Chris Sale is considerably better than Price, but outside of him, there isn’t a Red Sox pitcher who’s been as good as Price (Yankees excluded). The Red Sox have had one of the better rotations in baseball since 2016, yet none of Rick Porcello, Eduardo Rodriguez, or Drew Pomeranz are able to match up to Price’s stat line.

Since 2016: 

Porcello (2016 Cy Young Winner): 3.81 ERA, 3.87 FIP, 1.18 WHIP

Rodriguez: 4.34 ERA, 4.08 FIP, 1.29 WHIP

Pomeranz (since joining the Red Sox midway through 2016): 4.09 ERA, 4.27 FIP, 1.42 WHIP

Price has each one of the other three main members of the rotation beat in every single category. If the Sox were to get rid of Price, they would be getting rid of their second-best pitcher. That’s not a formula for winning baseball, especially for a team in win-now mode.

Price Against Good Teams

One of the more common myths floating around Red Sox Nation is that Price builds up his numbers by dominating inferior opponents. While Price is better against bad teams than good ones (as is literally everyone), the former Cy Young winner still performs well against the elite of the league. Outside of the Yankees, of course.

In 2016, Price pitched 88.2 innings against playoff teams. In those 88.2 innings, Price posted a 3.76 ERA, 4.22 FIP, 1.14 WHIP, and struck out 24.4% of the batters he faced. Compare that to his overall numbers in 2016: 3.99 ERA, 3.60 FIP, 1.20 WHIP, 24% strikeout percentage. Price’s numbers against the league’s elite were essentially the same as his overall season numbers. He didn’t falter against the best of the best; rather, he played consistently solid baseball, regardless of opponent.

Injuries limited Price to just 27.2 innings against playoff teams in 2017. However, during that small sample, Price still stacked up well against the best teams in baseball. In all, Price posted a 3.90 ERA, 4.13 FIP, 1.34 WHIP, and a 21.3 K% against playoff teams. And yes, these numbers include the Yankees.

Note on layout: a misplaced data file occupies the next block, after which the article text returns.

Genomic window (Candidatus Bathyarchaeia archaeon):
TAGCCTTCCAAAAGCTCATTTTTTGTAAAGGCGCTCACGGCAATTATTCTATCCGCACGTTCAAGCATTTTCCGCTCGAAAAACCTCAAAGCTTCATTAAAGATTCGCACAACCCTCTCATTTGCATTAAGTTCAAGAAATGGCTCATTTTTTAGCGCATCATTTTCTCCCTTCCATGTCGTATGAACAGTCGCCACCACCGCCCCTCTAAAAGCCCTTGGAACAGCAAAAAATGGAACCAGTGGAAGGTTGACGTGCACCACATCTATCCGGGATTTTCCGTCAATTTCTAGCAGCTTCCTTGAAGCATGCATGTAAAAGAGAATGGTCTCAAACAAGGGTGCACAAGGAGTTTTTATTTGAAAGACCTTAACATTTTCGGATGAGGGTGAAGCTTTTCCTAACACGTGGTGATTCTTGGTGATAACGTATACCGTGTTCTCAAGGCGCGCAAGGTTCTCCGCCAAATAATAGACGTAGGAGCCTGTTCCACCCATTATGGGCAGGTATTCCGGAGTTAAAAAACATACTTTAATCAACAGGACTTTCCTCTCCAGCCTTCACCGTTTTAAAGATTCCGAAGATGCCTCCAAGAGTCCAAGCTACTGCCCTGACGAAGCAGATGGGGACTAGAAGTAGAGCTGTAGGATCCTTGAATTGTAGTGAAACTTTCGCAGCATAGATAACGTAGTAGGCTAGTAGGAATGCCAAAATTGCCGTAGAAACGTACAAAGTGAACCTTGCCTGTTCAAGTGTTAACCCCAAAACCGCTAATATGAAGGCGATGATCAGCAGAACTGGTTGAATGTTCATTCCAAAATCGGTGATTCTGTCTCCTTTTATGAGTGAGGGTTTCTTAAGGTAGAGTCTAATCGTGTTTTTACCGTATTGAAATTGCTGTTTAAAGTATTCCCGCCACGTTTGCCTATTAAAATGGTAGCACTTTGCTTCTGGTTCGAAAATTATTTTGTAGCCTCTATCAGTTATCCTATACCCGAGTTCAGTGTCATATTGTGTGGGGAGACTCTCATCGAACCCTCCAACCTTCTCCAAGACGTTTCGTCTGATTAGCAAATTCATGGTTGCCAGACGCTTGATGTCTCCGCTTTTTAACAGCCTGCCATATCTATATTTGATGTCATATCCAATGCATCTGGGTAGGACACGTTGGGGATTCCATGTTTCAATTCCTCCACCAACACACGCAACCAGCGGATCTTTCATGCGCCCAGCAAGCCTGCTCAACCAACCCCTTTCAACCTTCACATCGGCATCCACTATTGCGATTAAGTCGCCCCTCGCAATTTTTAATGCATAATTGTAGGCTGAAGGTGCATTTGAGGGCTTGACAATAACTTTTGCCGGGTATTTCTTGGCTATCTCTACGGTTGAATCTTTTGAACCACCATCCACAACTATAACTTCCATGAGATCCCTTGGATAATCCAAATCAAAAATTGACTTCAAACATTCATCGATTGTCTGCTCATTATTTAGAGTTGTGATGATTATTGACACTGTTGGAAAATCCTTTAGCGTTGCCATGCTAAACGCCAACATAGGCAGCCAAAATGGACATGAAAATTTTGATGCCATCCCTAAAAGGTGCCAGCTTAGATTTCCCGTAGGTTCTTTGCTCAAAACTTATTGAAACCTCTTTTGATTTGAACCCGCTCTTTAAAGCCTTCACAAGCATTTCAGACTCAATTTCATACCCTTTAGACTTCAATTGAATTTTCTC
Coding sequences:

Once again, his numbers against good teams didn’t drastically vary from his season’s numbers. Through 74.2 innings, Price posted a 3.38 ERA, 3.64 FIP, and a 1.19 WHIP during the 2017 season. While his stats were worse against playoff teams than regular teams, that’s to be expected. Obviously, better offenses produce better, which leads to higher ERA’s.

Unfiltered Thoughts on David Price

Is David Price the best pitcher on the Red Sox? No, that honor goes to Chris Sale. Is Price a perfect pitcher? No, his struggles against the Yankees are a serious issue, and he needs to do something to address them. Is Price worth his massive contract? No, but John Henry pays that, not you, so it shouldn’t really bother you.

David Price is a very good number two pitcher, and his presence in the rotation makes the Red Sox a more complete team. Outside of the Yankees, he’s been the second best of the starters in just about every meaningful statistic. He plays his best against playoff teams, and he gives his team a chance to win. Sending Price away would be a bad move for the Red Sox, as David Price makes the Red Sox better.

Dave Latham

Engineer by day, sportswriter by night. Follow me @DLPatsThoughts